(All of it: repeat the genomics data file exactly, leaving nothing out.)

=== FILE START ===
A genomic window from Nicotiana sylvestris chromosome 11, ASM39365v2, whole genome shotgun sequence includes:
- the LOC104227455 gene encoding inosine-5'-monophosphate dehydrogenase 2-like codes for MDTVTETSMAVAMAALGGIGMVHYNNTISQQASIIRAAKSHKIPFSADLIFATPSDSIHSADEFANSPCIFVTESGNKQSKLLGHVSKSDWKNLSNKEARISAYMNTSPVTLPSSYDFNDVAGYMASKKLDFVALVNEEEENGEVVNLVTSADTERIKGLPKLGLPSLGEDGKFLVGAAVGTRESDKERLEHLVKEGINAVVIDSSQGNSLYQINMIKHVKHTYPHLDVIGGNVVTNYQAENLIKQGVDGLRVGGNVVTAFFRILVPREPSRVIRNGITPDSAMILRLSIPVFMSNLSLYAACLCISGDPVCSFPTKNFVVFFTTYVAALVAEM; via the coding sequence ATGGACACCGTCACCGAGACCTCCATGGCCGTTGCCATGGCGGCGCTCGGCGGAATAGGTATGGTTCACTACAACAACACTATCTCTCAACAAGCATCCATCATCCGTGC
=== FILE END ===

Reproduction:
A genomic window from Nicotiana sylvestris chromosome 11, ASM39365v2, whole genome shotgun sequence includes:
- the LOC104227455 gene encoding inosine-5'-monophosphate dehydrogenase 2-like codes for MDTVTETSMAVAMAALGGIGMVHYNNTISQQASIIRAAKSHKIPFSADLIFATPSDSIHSADEFANSPCIFVTESGNKQSKLLGHVSKSDWKNLSNKEARISAYMNTSPVTLPSSYDFNDVAGYMASKKLDFVALVNEEEENGEVVNLVTSADTERIKGLPKLGLPSLGEDGKFLVGAAVGTRESDKERLEHLVKEGINAVVIDSSQGNSLYQINMIKHVKHTYPHLDVIGGNVVTNYQAENLIKQGVDGLRVGGNVVTAFFRILVPREPSRVIRNGITPDSAMILRLSIPVFMSNLSLYAACLCISGDPVCSFPTKNFVVFFTTYVAALVAEM; via the coding sequence ATGGACACCGTCACCGAGACCTCCATGGCCGTTGCCATGGCGGCGCTCGGCGGAATAGGTATGGTTCACTACAACAACACTATCTCTCAACAAGCATCCATCATCCGTGC